Archives for June 2014

Torah Reflections June 22 – 28, 2014

Chukat
Numbers 19:1 – 22:1

The Dissolving Power of The Light of Truth

Since we left last week’s Torah portion and opened our books again to study this week’s, thirty-eight years have passed. The generation of Israelites who had known the slavery of Egypt has now died, and a new generation has arisen who’s only memory of Egypt’s captivity is the tales their parents left behind. The image is that in our time of wandering through the wilderness, we have done our spiritual work and have managed to leave behind our slave-mentality, our narrow consciousness plagued with unrelenting attachments and cravings for control. We have been able to transcend this aspect of ego-bound consciousness, yet it is still part of us even if seemingly a distant memory or an ancient tale.

In Torah, the time is now for conquest, for circumventing or defeating the armies that still surround our Promised Land. Before engaging in battle, Moses sends emissaries to ask for safe passage through the lands of the different powers standing between the Hebrews and their final destination. The Torah recounts the plea these messengers make to the king of Edom, descendant of Esau, Jacob’s brother — replaying, in so doing, the original encounter between the two siblings:

“Thus says your brother, Israel: You know the hardships that have befallen us; that our ancestors went down to Egypt, that we dwelt in Egypt a long time, and that the Egyptians dealt harshly with us and our ancestors.” [Num. 20:14-15]

Some rabbis translate the Hebrew “va-yarei-u lanu,” rendered here “dealt harshly with us,” as: “made us seem harsh, bad.” They comment that “to justify their cruel treatment of us, they proclaimed that we were evil and deserving of persecution.” (Etz Hayim: Torah and Commentary; p.886) Perhaps what this new generation of Hebrews was realizing in saying these words, is that we all tend to make our enemies — those we hold grudges against, those we dislike — into bad people deserving of all the evil that befalls them. Perhaps they were asking the Edomites not to fall prey to the same human trait, and rise above the unhealed story between their extended families. [Read more…]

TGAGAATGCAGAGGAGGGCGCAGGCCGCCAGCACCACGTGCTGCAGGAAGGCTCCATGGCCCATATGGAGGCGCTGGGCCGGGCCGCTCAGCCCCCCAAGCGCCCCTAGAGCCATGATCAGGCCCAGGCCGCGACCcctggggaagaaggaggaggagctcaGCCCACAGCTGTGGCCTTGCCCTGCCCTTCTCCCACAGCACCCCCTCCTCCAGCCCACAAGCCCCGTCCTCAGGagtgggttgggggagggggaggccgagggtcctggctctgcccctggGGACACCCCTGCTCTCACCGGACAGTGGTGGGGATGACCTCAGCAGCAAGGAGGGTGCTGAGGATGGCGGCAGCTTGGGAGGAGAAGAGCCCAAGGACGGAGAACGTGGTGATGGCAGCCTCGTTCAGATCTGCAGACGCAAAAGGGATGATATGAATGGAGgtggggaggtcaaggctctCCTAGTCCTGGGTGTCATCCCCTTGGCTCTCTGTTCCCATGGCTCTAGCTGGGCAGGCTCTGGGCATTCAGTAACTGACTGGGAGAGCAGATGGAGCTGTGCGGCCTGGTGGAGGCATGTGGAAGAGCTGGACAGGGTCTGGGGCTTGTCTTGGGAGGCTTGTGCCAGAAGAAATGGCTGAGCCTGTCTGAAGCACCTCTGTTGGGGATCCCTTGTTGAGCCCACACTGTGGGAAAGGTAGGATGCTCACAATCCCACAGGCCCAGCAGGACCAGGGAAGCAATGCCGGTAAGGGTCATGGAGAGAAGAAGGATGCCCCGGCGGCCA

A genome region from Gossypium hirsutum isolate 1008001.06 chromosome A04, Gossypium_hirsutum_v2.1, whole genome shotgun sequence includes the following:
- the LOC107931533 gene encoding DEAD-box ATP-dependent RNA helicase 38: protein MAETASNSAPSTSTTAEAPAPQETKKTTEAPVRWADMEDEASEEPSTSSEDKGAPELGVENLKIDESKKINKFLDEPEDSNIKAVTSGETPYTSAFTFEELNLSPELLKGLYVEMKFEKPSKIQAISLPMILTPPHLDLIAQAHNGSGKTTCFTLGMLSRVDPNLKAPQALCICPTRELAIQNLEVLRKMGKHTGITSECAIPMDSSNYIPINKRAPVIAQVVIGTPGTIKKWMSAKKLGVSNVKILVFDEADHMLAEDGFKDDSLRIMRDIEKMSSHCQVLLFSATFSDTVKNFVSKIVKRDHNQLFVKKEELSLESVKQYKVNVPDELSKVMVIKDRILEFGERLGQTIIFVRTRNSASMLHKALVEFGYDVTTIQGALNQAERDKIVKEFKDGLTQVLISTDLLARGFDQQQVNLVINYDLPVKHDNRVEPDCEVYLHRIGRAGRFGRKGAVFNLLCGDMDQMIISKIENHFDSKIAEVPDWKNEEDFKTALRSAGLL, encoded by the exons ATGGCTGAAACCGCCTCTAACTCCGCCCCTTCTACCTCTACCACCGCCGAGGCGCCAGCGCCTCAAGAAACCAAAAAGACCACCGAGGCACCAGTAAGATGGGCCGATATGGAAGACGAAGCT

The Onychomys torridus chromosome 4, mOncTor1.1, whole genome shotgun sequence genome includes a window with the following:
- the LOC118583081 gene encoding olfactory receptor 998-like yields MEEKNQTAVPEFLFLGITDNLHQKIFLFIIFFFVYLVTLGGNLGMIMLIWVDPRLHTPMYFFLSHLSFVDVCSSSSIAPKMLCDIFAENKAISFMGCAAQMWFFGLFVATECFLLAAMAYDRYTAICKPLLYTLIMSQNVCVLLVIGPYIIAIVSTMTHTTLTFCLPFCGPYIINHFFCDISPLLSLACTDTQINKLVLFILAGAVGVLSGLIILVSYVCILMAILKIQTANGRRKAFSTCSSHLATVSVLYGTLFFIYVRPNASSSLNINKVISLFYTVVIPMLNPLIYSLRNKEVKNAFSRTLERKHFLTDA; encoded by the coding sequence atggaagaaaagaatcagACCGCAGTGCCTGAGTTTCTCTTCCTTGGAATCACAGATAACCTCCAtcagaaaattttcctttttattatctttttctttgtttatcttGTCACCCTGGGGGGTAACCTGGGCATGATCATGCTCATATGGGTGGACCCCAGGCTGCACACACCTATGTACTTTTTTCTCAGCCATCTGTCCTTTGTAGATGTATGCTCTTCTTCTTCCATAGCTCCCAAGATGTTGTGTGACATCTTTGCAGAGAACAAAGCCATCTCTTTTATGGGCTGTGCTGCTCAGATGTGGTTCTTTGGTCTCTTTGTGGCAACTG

Torah Reflections – June 8 – 14, 2014

Sh’lach L’cha

Numbers 13:1 – 15:41

They Warned Moses And They Were Right           

This week’s Torah portion begins with the famous episode of the spies. Much has been said and written about this episode as it is a turning point in the unfolding drama of our exodus from Egypt and our march toward the Promised Land. This year, after reading many rabbinic commentaries on these verses, I find myself understanding this story from a totally new and different perspective; as a consequence, seem to be in complete disagreement with the interpretations I have studied so far.

Some of you might recall that Moses sends twelve leaders (one elder from each tribe) to scout the Promised Land before crossing into Canaan. Upon returning 40 days later, the elders give their report to Moses in front of the entire nation of Israel. They display the enormous fruits they brought back; a cluster of grapes so big it took two of them to carry it on a pole. Ten of them proceed to say that though the land they saw was flowing with milk and honey; the people of the land were strong and powerful — giants in fact — living in fortified cities. The land, they reported, devours its people — our sages explain — because of never-ending wars. They warned Moses and the people not to go in. But two of the “spies” took the opposite stance and urged the people to go ahead; to have faith, and conquer the land. Traditional interpretations of this story chastise the ten for being such “glass-half-empty” downers, while championing the optimism of the two in the minority. But — they were wrong. [Read more…]

Torah Reflections – June 1 – 7, 2014

B’ha-alot’cha

Numbers 8:1 – 12:16

The Many Branches of Our Inner Menorah          

The Eternal spoke to Moses, saying: Speak to Aaron and say to him, “When you kindle the lamps, toward the face of the Menorah shall the seven lamps cast light.” Aaron did so… This is the workmanship of the Menorah; hammered out of gold, from its base to its flower it is hammered out; according to the vision that the Eternal had shown Moses, so was the Menorah made. [Num. 8:1-4]  

The beginning of this week’s Torah reading brings us to the final preparations for the use of the Mishkan, the Tabernacle. The seven-branched Menorah which stood at the entrance of the traveling structure is, to this day, one of the most universally recognized symbols of Judaism. At inception, it was meant to recall the scene of the burning bush, a spiritual image of the ever-present Light of God. In early centuries, it was associated with Aaron and the priestly caste of his descendants. Later on, the Menorah became a symbol of victory when the Maccabees rededicated the Temple from Greek pagan worship by re-kindling it. Then, a symbol of Jewish defeat when it was carried off to Rome in 70 C.E. by Titus and his victorious armies. Today, the Menorah is the seal of the State of Israel and a giant replica stands at the entrance to the Knesset, the Israeli parliament, in Jerusalem. [Read more…]